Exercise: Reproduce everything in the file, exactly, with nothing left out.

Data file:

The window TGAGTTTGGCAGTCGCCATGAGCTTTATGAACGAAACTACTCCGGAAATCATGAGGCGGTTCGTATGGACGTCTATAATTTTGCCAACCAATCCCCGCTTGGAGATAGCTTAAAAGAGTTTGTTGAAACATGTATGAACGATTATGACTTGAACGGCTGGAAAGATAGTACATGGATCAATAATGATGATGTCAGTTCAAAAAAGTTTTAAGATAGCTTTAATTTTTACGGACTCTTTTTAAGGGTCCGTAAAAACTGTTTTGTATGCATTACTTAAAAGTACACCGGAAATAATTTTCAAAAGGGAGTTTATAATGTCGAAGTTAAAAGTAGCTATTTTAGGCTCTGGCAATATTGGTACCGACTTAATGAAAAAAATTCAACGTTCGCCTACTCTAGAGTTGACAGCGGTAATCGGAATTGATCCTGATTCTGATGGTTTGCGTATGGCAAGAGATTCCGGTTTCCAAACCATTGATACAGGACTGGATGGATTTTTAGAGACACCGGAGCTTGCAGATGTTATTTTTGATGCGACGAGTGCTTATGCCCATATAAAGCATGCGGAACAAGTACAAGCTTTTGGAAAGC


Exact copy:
The window TGAGTTTGGCAGTCGCCATGAGCTTTATGAACGAAACTACTCCGGAAATCATGAGGCGGTTCGTATGGACGTCTATAATTTTGCCAACCAATCCCCGCTTGGAGATAGCTTAAAAGAGTTTGTTGAAACATGTATGAACGATTATGACTTGAACGGCTGGAAAGATAGTACATGGATCAATAATGATGATGTCAGTTCAAAAAAGTTTTAAGATAGCTTTAATTTTTACGGACTCTTTTTAAGGGTCCGTAAAAACTGTTTTGTATGCATTACTTAAAAGTACACCGGAAATAATTTTCAAAAGGGAGTTTATAATGTCGAAGTTAAAAGTAGCTATTTTAGGCTCTGGCAATATTGGTACCGACTTAATGAAAAAAATTCAACGTTCGCCTACTCTAGAGTTGACAGCGGTAATCGGAATTGATCCTGATTCTGATGGTTTGCGTATGGCAAGAGATTCCGGTTTCCAAACCATTGATACAGGACTGGATGGATTTTTAGAGACACCGGAGCTTGCAGATGTTATTTTTGATGCGACGAGTGCTTATGCCCATATAAAGCATGCGGAACAAGTACAAGCTTTTGGAAAGC